By yahoo.com| Originally posted on
May 3—TRAVERSE CITY — Creating a diverse staff can mean many different things.
So can the solutions.
“Diversify Your Crew” was the subject of the fourth Windemuller Women in Construction event on Thursday at Delamar Traverse City. Held solely in TC for the first time, the event drew more than 100 in-person and another 40 virtual participants for an hour-long panel discussion on ways to attract and retain more workers in the trades.
“Diversity means a lot of things,” Team Elmer’s Communications and Marketing Director Tonya Wildfong said. “It could be gender, it could be ethnicity, it could be age, it could be neurodiversity.
“It could be physical limitations. It’s many different things.”
Wildfong was joined on the panel by Surfaces, Inc. co-owner Shari Fouch Prevost and Windemuller Senior Field Operations Manager Devin Hill. The panel was moderated by Builders Exchange of Northwest Michigan Executive Director Lisa Leedy.
A proprietary model from the Associated Builders and Contractors earlier this year estimated the construction industry needs to attract 546,000 additional workers “on top of the normal pace of hiring in 2023 to meet the demand for labor.”
So whatever the industry can do to attract more workers is needed.
“It’s a challenge in our industry and something we have to address,” Wildfong said.
“We just need to spread the word,” Prevost said, noting skilled trades can make 20-30 percent more than other work. “Everyone needs people.”
Construction and other skilled-trades companies need to create a place where all are welcome to not only work, but are given a chance to thrive.
Hill said there needs to be a shift in the culture away from that of it being a “man’s world.” Wildfong and Hill said this often leads to different forms of bullying and harassment, which need to cease.
“We have to create that safe workplace, that workplace where everyone feels safe every day,” said Hill, who also said men need to stop the process of talking to women in a condescending manner or “mansplaining.” “We have to change the narrative. … It’s creating that culture of family where you’re protecting each other … We’re protecting our brothers, we’re protecting our sisters.”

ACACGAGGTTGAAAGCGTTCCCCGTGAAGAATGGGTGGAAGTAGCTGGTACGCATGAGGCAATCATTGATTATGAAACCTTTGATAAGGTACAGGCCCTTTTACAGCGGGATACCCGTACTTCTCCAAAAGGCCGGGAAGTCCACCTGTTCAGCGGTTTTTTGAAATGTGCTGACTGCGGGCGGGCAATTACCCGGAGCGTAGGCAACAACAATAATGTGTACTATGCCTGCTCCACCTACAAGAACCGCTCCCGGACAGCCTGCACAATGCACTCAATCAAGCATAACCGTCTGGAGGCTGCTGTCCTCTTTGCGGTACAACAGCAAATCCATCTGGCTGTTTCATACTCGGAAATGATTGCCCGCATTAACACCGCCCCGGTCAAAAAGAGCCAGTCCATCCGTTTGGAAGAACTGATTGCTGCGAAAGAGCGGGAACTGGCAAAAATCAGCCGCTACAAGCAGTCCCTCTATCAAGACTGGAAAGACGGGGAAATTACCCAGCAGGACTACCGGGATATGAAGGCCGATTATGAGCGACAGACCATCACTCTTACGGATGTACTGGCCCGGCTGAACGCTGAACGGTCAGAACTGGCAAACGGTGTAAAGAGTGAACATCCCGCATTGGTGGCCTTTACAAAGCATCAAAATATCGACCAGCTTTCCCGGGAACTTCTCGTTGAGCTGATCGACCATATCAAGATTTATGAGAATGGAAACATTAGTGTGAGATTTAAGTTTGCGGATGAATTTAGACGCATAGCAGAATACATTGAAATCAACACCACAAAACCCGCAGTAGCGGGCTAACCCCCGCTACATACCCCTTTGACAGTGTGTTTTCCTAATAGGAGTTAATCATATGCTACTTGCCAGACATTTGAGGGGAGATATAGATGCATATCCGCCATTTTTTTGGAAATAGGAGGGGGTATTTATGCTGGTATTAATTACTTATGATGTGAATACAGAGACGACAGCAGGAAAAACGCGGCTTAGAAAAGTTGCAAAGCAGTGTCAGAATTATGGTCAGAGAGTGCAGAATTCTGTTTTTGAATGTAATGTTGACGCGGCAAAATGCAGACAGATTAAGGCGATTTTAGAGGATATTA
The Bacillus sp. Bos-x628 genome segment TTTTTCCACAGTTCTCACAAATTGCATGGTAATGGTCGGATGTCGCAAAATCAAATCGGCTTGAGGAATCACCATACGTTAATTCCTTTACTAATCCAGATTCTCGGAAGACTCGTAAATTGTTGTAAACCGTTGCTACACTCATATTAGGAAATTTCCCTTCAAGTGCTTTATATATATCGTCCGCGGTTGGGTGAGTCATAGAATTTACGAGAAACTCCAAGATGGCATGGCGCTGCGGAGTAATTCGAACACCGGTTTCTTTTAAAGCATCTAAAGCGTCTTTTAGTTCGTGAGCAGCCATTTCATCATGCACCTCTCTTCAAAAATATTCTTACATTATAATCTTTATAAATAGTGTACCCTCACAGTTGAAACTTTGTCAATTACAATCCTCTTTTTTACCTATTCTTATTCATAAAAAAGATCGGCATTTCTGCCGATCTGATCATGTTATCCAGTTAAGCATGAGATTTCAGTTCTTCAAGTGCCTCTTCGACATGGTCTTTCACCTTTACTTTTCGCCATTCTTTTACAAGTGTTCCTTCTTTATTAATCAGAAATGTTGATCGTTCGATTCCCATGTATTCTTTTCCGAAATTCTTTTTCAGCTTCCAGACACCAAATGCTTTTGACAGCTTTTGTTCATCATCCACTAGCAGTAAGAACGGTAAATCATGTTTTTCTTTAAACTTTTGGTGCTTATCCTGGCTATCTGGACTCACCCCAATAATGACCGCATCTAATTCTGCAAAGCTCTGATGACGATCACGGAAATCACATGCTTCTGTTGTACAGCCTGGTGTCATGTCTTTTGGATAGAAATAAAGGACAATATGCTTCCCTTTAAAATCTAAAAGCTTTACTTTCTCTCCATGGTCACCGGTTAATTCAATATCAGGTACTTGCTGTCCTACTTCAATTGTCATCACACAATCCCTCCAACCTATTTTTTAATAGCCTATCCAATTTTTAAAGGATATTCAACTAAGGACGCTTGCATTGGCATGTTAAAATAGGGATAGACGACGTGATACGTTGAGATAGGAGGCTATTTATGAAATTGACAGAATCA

Wildfong said creating a culture of inclusion operates most effectively when it’s done by coworkers, making it not top down, but “side to side.”
In addition to filling workforce gaps, a diverse workforce has other benefits.
“You get more ideas the more diverse your workforce is,” Prevost said.
Wildfong said “everyone has a talent” and can find it in the varied world of construction. “A career in construction can look like anything,” she said.
Leedy said a diverse workforce “will also improve the bottom line” and cited recent data showing there were about 23% fewer men ages 16-24 in construction in the first quarter of 2023 while women in the same age group are showing the inverse.
Mentorships are also important in identifying, attracting and retaining a diverse workforce, especially getting more women into the construction field. Treating everyone fairly — woman or man — is the way for the industry to move forward.
Wildfong said skill training is also vital so each stepping stone can “build a bridge toward promotion.”
Several panelists said construction managers need to listen when staff have questions. Hill said employees who are paid fairly and “feel like they are heard” stay in the business.
A work-life balance also goes a long way. Prevost said workers shouldn’t be afraid to advocate for themselves, especially in such a competitive job market.
“That’s what we do Day One,” Prevost said of the time outside of work. “We’re flexible with family across the board.”
Hill said the trades have an excellent training resource available through Northwestern Michigan College.
But it also comes down to creating a picture of offering a diverse crew in the workplace.
“Image is powerful,” Wildfong said. “If you can see it, you can be it.”
“Who are our best recruiters?” Hill asked the assembled audience.
“We are,” Hill said, repeating the response from the room.
Hill added the industry needs to continue to reach out to students and other school officials throughout the region and cited a recent gathering of school counselors earlier that week, noting just one of those was male.
Leedy talked about approaching all ages about opportunities in the field of construction — she did that while a Girl Scout troop leader in years past and will do the same with her new granddaughter born earlier in the week, whom Hill jokingly asked if she was interested in a job.
“It’s looking at generations to create a pathway for the skilled trades,” Leedy said.